10 I will give thanks unto thee, O Lord, among the pe ple: and I will fing unto thee among the nations.

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PRACTICAL'OBSERVATION S. Pilm lvi, lvii,] We find in these as in the preceeding psalms, that David, animated by his piety and supported by his faith, always applied

to God for deliverance in the dangers that threatened him. Though we . are not exposed to dangers like those of David formerly, and therefore

cannot apply to ourselves all we read in these psalms, we may nevertheJefs from henee conclude in general, chat in our -neceflities we should draw nigh to God, and hide ourselves under the shadow of his wings; being fully persuaded, that he will not fail to send us help from heaven, and to deliver us. But that we may thus trust in him, we must always adhere stedfaftly to our duty, and never make use of any unworthy means to extricate ourselves from any pressing difficulties ; herein imitating David, who when he had it in his power to take away Saul's life, when that king came into the cave where he was, would not do it. Lastly, As David at the end of the pfalm praises God with holy transports of joy; fo isit our duty, after we have experienced the divine affiltarce, to thank and praise his holy name, and every where poblish his gnodness towards o.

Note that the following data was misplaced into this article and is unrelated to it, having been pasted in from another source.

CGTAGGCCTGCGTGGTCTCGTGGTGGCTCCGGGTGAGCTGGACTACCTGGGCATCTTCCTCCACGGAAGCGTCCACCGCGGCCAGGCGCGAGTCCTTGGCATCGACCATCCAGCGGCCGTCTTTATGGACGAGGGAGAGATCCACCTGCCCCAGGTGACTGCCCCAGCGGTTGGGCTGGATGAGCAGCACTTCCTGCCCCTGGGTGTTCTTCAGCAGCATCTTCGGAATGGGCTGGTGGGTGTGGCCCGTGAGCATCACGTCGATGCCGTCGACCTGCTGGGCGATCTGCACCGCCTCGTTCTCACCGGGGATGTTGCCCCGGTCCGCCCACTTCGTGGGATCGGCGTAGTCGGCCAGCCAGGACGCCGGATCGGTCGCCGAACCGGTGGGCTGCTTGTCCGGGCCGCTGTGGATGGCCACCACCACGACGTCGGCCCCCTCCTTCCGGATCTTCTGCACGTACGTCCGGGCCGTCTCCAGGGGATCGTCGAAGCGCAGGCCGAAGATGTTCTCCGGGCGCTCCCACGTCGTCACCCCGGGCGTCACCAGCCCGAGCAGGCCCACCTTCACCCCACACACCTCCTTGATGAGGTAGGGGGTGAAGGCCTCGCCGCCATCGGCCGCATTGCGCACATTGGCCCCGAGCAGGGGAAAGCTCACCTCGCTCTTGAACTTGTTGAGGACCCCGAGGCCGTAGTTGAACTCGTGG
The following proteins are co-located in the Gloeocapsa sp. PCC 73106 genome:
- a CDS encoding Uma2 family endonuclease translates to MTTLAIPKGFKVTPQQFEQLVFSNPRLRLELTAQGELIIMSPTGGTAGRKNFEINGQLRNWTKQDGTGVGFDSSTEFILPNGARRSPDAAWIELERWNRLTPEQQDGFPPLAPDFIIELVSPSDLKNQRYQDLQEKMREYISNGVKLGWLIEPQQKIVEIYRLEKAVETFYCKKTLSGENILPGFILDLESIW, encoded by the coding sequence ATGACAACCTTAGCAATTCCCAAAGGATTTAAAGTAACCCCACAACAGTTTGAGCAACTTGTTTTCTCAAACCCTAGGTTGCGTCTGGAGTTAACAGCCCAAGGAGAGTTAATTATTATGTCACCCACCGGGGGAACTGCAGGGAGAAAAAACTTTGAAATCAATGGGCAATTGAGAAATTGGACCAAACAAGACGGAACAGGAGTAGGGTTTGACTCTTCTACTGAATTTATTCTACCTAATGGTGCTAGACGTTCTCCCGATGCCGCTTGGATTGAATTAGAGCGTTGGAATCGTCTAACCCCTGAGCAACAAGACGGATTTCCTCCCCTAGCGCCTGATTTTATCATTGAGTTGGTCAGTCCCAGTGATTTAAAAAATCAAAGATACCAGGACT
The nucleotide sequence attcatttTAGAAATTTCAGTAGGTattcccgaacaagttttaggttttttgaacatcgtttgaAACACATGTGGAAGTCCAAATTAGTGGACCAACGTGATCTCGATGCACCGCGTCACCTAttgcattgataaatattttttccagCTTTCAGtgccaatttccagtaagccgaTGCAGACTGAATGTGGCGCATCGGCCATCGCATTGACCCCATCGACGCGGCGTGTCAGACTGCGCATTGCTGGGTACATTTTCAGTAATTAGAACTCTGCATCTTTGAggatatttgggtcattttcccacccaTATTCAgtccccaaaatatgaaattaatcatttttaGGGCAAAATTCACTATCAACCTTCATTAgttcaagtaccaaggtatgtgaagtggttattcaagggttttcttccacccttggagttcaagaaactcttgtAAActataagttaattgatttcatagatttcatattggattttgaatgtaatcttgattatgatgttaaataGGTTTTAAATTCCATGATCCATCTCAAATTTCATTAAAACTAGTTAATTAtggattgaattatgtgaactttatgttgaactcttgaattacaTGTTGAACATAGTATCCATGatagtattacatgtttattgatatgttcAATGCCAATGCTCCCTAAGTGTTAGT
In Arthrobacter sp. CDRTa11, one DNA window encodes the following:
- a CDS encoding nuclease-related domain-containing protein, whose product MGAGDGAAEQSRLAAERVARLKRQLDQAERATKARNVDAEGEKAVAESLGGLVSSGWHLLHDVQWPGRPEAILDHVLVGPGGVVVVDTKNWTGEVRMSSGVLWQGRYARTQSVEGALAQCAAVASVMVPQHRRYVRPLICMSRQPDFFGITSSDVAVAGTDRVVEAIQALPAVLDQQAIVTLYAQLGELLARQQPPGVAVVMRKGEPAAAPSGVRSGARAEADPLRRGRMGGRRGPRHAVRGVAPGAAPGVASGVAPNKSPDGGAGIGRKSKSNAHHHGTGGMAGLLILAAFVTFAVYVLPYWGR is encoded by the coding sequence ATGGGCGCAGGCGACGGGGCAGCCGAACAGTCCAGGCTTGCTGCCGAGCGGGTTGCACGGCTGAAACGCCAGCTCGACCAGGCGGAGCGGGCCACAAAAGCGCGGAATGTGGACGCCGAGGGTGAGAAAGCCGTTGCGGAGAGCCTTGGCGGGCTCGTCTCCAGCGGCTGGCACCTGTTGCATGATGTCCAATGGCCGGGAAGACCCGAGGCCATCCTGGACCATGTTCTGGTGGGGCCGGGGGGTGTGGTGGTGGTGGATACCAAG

PRAC.

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ILLUSTRATED AND EXPLAINED. 463 11 For the greatness of thy mercy 'reacheth unto the heavens : and thy truth unto the clouds.

12 Set up thyself, O God, above the heavens : and chy glory above all the earth.

Psalm Iviii. Si vere utique.

minds set upon righteousness, O gation : and do ye judge the thing that is right, o ye íons of men ?